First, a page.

Meryl Streep’s Oscar win last winter was another triumph for an actress who has managed to find good parts on a very regular basis since she started working in movies in 1977.
Now 63, Streep has become a sui generis figure in Hollywood — the only woman of her generation who has not been forced into television or supporting roles in movies.
Almost without exception, the actresses who rose to stardom with Streep in the late 1970s and early 1980s are no longer starring in films. Peers such as Sissy Spacek, Debra Winger, Sigourney Weaver, Kathleen Turner, Diane Keaton, and Jessica Lange no longer see their names above the titles of major films.
Streep rose to stardom at a time when Hollywood took an interest in female-dominated films to a degree that hadn’t been seen since the 1940s.
Twentieth Century Fox studio chief Alan Ladd played a role in this resurgence with his conscious decision to fund three major films in 1977-1978 that starred women — “Julia” with Jane Fonda and Vanessa Redgrave (and Streep making her film debut in a small role), “The Turning Point” with Anne Bancroft and Shirley MacLaine and “An Unmarried Woman” with Jill Clayburgh in the title role.
Ladd’s films were all critically and financially successful which led to the development of similar female-dominated scripts that would carry Streep and her peers through much of the subsequent decade.
“An Unmarried Woman” has become a bittersweet movie on several levels — studios have replaced this sort of mature female-powered production with fluffy rom-coms and Clayburgh left us prematurely in 2010 when she lost her 20 year battle with leukemia.
Except that the Mazursky film dug much deeper into the story of a woman trying to find meaning in her life.
And, Mazursky did this without having his heroine run off with a new Mr. Right in the final reel (Julia Roberts almost literally sails off into the sunset with Javier Bardem at the end of “Eat Pray Love”).
Few movies have ever done a better job of showing a person struggling through a major life crisis and emerging — tentatively — at the other end. It’s hard to think of a meatier role that’s ever been given to an American film actress and Jill Clayburgh plays it to the hilt.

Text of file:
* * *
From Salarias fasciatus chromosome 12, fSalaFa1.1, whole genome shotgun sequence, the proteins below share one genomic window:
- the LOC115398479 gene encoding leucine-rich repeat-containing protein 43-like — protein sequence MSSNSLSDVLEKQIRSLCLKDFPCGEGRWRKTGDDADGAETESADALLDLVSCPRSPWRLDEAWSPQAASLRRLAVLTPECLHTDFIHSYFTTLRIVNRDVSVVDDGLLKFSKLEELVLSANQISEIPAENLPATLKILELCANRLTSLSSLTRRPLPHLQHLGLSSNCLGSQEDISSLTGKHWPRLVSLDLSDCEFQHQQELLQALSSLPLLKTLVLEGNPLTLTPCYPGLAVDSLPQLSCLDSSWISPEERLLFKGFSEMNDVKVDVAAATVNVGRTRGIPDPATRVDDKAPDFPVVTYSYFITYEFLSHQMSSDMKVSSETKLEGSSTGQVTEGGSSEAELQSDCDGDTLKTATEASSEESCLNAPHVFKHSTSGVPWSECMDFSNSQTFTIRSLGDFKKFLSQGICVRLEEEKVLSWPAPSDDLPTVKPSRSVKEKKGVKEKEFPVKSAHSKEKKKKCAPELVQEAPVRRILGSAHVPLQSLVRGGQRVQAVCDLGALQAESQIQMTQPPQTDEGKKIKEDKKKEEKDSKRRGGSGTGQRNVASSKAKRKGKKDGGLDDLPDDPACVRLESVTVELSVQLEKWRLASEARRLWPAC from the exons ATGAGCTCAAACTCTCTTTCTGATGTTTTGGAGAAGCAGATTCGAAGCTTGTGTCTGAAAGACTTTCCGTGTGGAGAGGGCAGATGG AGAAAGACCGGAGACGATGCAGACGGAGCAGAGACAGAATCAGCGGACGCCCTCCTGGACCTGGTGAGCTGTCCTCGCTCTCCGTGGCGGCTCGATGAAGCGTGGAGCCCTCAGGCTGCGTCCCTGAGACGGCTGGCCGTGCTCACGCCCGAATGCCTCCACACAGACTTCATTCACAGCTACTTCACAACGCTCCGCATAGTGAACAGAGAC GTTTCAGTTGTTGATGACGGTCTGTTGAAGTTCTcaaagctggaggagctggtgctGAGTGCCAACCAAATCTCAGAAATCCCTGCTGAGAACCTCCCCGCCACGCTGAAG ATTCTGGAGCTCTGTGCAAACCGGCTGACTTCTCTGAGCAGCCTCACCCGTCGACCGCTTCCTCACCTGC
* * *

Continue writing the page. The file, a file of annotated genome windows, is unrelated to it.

Like the heroine in “Eat Pray Love,” Erica (Clayburgh) is living a life of financial privilege in Manhattan when we meet her, but she is brought down to earth with a sudden revelation by her husband — after they’ve had a casual lunch together — that he is having an affair.
Erica walks down the SoHo street alone, throws up into a trash can, and tries to begin a new life.
Mazursky had seen lots of his women friends going through the same experience and decided to explore divorce and its aftermath in the wake of the feminist revolution (which had erupted only a few years earlier).
We see Erica going through therapy and assessing her relationships with men for the first time in two decades. There is a doozy of a scene early on with Erica’s doctor where she angrily takes his offer of a friendly drink as a sexual pass (and it probably is). Without the safe harbor of a husband and marriage, Erica suddenly feels like totally unprotected prey in a city full of male predators.
The magic of “An Unmarried Woman” is in the way that Erica’s complex emotional journey is made so lucid and so entertaining through the collaboration of Mazursky and Clayburgh.
Erica’s therapy is funny as well as traumatic and the movie is particularly acute on the woman’s first bad dates after she decides to give a few men a go.
Mazursky finally delivers a good guy to Erica, played by an actor who was as dreamy to female moviegoers in 1978 as Bardem is now — Alan Bates (below) — but the writer-director avoids the suggestion that another relationship is the “solution” to Erica’s problem.
The finale of “An Unmarried Woman” definitely has a strong feminist feeling to it — Erica tells the painter played by Bates that she doesn’t want to run off to Vermont with him for the summer, she wants to get her own house in order first.
But then Mazursky tweaks Erica’s decision just a bit in a memorable closing shot that has the woman barely managing to carry a gift the painter leaves her with — an oversized piece of art that keeps Erica spinning in a SoHo breeze as she makes her way down the street.